For our second day with the Elephant Nature Park‘s Journey to Freedom, we got to follow the elephants and their mahouts for the day. The elephants lead and the mahouts just basically follow them around all day. A big part of the mahout’s job is making sure they don’t get into farmers’ fields. When they want to, elephants can move pretty quickly. Not only that, elephants eat an ungodly amount of food: 150-200 kilos a day. That’s 330-440 pounds! The mahouts are responsible for the elephants actions. One time an elephant got away from his mahout for a couple of hours, and by the time they found him, he had done 30,000 baht worth of damage to a field! That’s a lot of money in Thailand, especially considering a mahout only gets paid 300 baht ($8.25) a day! At night, the mahouts chain them down so they don’t wander while the mahouts get a few hours of sleep. Elephants only sleep about 4 hours a night, in two hour stretches but they chain them on long enough tethers that they have plenty to eat. Malnutrition is a big problem among working elephants, even when their owners have the best of intentions. In the wild, the elephants’ diet is really widely varied, and they’re smart enough to know what they need to eat to get proper nutrition. In trekking and logging camps, the elephants basically exist on watermelon and bananas because they’re easily purchased and transported. Plus, they work such long hours that the elephants don’t get enough time to eat. As we saw that day, elephants eat non-stop. I couldn’t believe how much went into them. And came out… Luckily elephant poop is mostly just fiber and doesn’t really have a smell.
But at the end, there were elephants!
The thing that really struck me, besides how much they ate, was the dexterity of their trunks. They could take vines and strip pieces off of them, using a combination of their trunks and mouths and feet. Their trunks move almost like snakes, or like an octopus’s tentacles. They were really incredible. I shot a video of it but it doesn’t seem like I can post it here. Maybe I can post it to YouTube or Facebook and add a link. They were also so incredibly choosy, eating certain plants but not others, and certain parts of even those particular plants. Mae Yoi couldn’t bend her ankles after having such a poor diet for so long in the trekking camp, she walked like a zombie elephant. After being back in the wild and seeking out the nutrition she needed to heal herself, and getting the nutrients she was missing, she has fully regained use of them, and walks naturally again.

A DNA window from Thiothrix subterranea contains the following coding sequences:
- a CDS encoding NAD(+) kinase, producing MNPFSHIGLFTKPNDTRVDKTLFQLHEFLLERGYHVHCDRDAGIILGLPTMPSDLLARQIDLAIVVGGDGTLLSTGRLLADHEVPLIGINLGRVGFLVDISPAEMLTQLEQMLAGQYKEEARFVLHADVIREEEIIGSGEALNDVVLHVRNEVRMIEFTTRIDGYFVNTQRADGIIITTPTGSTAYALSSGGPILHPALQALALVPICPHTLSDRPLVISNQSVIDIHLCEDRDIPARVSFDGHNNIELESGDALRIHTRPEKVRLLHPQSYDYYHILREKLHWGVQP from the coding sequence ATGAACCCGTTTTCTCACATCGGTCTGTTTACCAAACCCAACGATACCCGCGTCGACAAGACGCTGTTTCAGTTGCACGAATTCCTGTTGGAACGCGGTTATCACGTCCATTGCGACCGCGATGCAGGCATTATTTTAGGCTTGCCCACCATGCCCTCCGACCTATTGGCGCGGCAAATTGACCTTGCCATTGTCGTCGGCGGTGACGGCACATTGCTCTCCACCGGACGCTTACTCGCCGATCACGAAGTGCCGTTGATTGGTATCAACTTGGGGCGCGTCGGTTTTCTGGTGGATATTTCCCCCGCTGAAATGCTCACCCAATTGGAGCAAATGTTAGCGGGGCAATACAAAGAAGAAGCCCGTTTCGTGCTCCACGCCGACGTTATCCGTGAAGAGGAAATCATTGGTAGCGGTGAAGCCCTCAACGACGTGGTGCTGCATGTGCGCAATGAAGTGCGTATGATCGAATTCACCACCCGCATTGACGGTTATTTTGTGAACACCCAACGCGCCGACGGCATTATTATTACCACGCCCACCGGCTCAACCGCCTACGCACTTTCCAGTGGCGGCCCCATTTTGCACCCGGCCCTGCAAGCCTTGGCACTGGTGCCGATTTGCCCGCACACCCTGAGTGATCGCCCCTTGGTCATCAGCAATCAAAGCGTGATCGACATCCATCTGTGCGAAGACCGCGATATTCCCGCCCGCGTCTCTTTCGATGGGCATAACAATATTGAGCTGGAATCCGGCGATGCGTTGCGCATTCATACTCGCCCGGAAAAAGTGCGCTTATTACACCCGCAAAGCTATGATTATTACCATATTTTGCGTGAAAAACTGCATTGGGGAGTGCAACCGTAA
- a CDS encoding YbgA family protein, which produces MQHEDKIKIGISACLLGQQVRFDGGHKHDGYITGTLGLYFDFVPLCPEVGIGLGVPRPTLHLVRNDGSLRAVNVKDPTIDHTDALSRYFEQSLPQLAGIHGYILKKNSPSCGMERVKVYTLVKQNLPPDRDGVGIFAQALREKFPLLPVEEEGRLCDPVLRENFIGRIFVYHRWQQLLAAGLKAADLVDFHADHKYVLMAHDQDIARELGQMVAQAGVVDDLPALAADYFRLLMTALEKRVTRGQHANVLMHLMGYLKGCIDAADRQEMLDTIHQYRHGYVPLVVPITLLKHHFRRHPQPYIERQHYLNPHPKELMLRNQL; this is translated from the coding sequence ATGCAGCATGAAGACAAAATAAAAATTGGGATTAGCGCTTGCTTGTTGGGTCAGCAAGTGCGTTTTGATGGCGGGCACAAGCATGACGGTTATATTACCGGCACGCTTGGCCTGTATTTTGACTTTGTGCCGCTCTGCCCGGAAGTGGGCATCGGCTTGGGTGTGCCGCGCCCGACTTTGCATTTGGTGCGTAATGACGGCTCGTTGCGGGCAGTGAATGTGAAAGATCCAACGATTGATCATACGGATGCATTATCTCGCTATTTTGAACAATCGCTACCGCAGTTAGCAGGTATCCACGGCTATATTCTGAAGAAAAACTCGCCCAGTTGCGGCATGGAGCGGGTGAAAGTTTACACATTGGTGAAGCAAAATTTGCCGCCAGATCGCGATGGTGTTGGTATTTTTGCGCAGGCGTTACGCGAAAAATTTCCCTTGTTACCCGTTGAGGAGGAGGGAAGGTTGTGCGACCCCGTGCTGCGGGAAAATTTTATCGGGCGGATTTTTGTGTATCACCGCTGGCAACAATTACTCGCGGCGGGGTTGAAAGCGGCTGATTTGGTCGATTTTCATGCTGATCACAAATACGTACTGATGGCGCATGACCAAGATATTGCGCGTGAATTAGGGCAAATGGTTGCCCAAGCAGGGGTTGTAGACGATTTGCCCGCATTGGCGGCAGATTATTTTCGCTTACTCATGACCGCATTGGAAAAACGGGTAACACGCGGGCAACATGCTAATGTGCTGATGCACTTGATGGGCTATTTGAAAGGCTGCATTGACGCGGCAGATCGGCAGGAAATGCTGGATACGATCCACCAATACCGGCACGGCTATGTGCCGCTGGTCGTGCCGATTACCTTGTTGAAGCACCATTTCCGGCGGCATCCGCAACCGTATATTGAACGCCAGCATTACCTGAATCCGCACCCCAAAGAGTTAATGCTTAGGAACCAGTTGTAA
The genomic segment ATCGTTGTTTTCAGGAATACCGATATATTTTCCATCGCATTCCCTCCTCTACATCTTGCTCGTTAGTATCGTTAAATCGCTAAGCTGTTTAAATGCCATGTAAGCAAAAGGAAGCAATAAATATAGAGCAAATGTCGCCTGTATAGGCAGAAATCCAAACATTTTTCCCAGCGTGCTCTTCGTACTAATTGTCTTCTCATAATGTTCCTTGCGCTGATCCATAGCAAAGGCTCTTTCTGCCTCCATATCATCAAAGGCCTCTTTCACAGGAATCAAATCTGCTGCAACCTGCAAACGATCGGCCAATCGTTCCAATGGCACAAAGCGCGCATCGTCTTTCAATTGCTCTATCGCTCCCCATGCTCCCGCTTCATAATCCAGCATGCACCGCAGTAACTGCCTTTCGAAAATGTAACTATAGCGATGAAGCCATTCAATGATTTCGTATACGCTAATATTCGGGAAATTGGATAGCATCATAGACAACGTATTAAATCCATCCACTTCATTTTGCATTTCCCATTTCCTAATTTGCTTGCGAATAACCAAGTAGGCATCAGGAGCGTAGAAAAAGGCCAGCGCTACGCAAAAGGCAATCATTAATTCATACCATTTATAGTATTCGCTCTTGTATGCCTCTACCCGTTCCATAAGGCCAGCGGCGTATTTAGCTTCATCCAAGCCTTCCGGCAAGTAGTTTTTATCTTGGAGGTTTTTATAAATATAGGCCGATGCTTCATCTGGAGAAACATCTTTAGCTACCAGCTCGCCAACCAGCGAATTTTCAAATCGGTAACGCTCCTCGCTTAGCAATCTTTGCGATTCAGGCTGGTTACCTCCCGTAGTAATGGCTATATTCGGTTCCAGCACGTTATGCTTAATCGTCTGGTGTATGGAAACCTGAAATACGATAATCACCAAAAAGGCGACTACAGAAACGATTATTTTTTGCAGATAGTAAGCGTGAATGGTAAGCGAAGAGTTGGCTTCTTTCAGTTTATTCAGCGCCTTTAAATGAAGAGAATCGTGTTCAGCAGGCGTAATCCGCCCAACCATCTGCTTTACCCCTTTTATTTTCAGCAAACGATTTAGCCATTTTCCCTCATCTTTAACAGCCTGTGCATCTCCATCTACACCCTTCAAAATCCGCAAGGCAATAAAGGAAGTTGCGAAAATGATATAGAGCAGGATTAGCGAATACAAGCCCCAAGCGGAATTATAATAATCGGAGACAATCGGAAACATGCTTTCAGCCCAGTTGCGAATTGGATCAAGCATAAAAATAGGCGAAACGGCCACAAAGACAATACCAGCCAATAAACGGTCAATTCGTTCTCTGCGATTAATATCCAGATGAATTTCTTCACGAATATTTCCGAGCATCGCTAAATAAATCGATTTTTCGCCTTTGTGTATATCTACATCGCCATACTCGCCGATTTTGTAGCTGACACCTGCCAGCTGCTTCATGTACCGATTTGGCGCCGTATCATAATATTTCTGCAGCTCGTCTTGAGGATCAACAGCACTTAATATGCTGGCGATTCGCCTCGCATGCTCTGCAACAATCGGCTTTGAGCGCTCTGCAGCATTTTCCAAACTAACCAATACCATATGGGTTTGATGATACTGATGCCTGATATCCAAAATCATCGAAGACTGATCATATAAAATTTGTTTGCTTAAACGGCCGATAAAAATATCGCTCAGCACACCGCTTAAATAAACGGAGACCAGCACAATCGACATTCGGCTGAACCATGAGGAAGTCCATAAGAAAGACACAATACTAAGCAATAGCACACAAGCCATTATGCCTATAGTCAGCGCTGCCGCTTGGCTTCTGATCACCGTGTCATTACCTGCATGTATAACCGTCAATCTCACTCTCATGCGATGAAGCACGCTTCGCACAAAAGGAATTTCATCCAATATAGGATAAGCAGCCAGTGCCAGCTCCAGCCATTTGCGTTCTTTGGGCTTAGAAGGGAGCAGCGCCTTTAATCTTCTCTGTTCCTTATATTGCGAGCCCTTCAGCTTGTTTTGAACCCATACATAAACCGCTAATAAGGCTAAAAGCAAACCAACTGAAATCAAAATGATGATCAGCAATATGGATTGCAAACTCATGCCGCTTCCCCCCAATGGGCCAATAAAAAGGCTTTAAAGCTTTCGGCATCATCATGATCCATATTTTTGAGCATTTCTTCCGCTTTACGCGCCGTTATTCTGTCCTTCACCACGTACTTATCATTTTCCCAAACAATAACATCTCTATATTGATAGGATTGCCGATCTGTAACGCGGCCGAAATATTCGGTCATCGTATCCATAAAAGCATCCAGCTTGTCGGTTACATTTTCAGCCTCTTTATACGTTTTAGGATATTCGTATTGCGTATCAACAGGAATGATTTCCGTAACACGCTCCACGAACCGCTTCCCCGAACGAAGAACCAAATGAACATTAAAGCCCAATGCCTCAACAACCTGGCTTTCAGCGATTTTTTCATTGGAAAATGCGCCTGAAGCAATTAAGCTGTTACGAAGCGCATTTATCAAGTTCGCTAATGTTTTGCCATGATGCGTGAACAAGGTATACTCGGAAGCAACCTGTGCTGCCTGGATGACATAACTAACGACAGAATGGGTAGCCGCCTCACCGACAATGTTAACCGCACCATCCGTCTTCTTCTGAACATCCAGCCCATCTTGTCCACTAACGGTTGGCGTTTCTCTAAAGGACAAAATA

After getting to hang out with the elephant children, that afternoon we went to the village to play with the human children. Farming and deforestation are the largest threats to elephants. A hundred years ago there were 400,000 elephants in Thailand. 50 years ago Thailand was 70% forest and there were 100,000 elephants. Between then and today Thailand’s forests have been halved. In that same time the elephant population has dropped by 95% to approximately 5,000 elephants, including those in captivity. Lek, the ENP’s founder is advocating for elephants in a number of ways. I don’t know how or when she sleeps. She believes that if the kids are exposed to more cultures and they become proficient in English that they’ll be able to find careers outside of farming. She herself was born and raised in a hill tribe.
We practiced colors and letters and numbers and played all sorts of games. I worked with the younger kids but was amazed at how well the older kids spoke English. They spoke well enough to tease people in our group.
At night we built a campfire and hung out for a while, sometimes singing, and just getting to know each other.
It was FREEZING in our tents at night. I think it was about 40* and even though I wore two pairs of pants, a t shirt, a long sleeve shirt and a (thin) hooded sweatshirt I was still a human popsicle. Plus the pads aren’t actually much padding so every time I tried to lay on my side my hip hurt. We joked that we were going to have bruises from rolling over but after the first couple of nights it seemed to warm up a bit.
If you’d like to visit, or donate, or get involved in any way with this incredible organization, this is the link to the Elephant Nature Park